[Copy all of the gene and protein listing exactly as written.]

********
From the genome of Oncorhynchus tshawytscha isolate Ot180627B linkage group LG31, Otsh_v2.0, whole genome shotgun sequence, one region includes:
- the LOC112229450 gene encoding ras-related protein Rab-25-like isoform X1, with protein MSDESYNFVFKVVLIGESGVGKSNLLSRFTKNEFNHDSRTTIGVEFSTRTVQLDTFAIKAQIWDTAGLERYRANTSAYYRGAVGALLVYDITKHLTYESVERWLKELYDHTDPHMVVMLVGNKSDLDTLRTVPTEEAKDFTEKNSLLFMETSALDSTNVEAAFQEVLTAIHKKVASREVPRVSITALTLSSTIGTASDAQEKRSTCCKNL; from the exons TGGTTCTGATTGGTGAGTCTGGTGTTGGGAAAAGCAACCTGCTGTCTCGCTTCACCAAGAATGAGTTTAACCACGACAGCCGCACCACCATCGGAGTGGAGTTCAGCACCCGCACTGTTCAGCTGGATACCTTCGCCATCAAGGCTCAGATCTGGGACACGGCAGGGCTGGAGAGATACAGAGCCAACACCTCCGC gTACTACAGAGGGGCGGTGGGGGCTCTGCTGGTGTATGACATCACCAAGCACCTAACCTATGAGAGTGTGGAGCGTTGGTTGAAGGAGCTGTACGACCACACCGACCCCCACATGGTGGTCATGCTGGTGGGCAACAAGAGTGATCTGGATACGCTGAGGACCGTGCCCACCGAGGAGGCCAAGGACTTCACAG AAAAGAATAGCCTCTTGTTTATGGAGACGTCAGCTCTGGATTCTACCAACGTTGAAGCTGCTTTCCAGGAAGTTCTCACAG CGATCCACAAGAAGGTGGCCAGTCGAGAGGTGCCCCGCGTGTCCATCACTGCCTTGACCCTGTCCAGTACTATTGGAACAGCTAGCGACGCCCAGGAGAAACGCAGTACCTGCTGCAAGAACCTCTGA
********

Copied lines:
From the genome of Oncorhynchus tshawytscha isolate Ot180627B linkage group LG31, Otsh_v2.0, whole genome shotgun sequence, one region includes:
- the LOC112229450 gene encoding ras-related protein Rab-25-like isoform X1, with protein MSDESYNFVFKVVLIGESGVGKSNLLSRFTKNEFNHDSRTTIGVEFSTRTVQLDTFAIKAQIWDTAGLERYRANTSAYYRGAVGALLVYDITKHLTYESVERWLKELYDHTDPHMVVMLVGNKSDLDTLRTVPTEEAKDFTEKNSLLFMETSALDSTNVEAAFQEVLTAIHKKVASREVPRVSITALTLSSTIGTASDAQEKRSTCCKNL; from the exons TGGTTCTGATTGGTGAGTCTGGTGTTGGGAAAAGCAACCTGCTGTCTCGCTTCACCAAGAATGAGTTTAACCACGACAGCCGCACCACCATCGGAGTGGAGTTCAGCACCCGCACTGTTCAGCTGGATACCTTCGCCATCAAGGCTCAGATCTGGGACACGGCAGGGCTGGAGAGATACAGAGCCAACACCTCCGC gTACTACAGAGGGGCGGTGGGGGCTCTGCTGGTGTATGACATCACCAAGCACCTAACCTATGAGAGTGTGGAGCGTTGGTTGAAGGAGCTGTACGACCACACCGACCCCCACATGGTGGTCATGCTGGTGGGCAACAAGAGTGATCTGGATACGCTGAGGACCGTGCCCACCGAGGAGGCCAAGGACTTCACAG AAAAGAATAGCCTCTTGTTTATGGAGACGTCAGCTCTGGATTCTACCAACGTTGAAGCTGCTTTCCAGGAAGTTCTCACAG CGATCCACAAGAAGGTGGCCAGTCGAGAGGTGCCCCGCGTGTCCATCACTGCCTTGACCCTGTCCAGTACTATTGGAACAGCTAGCGACGCCCAGGAGAAACGCAGTACCTGCTGCAAGAACCTCTGA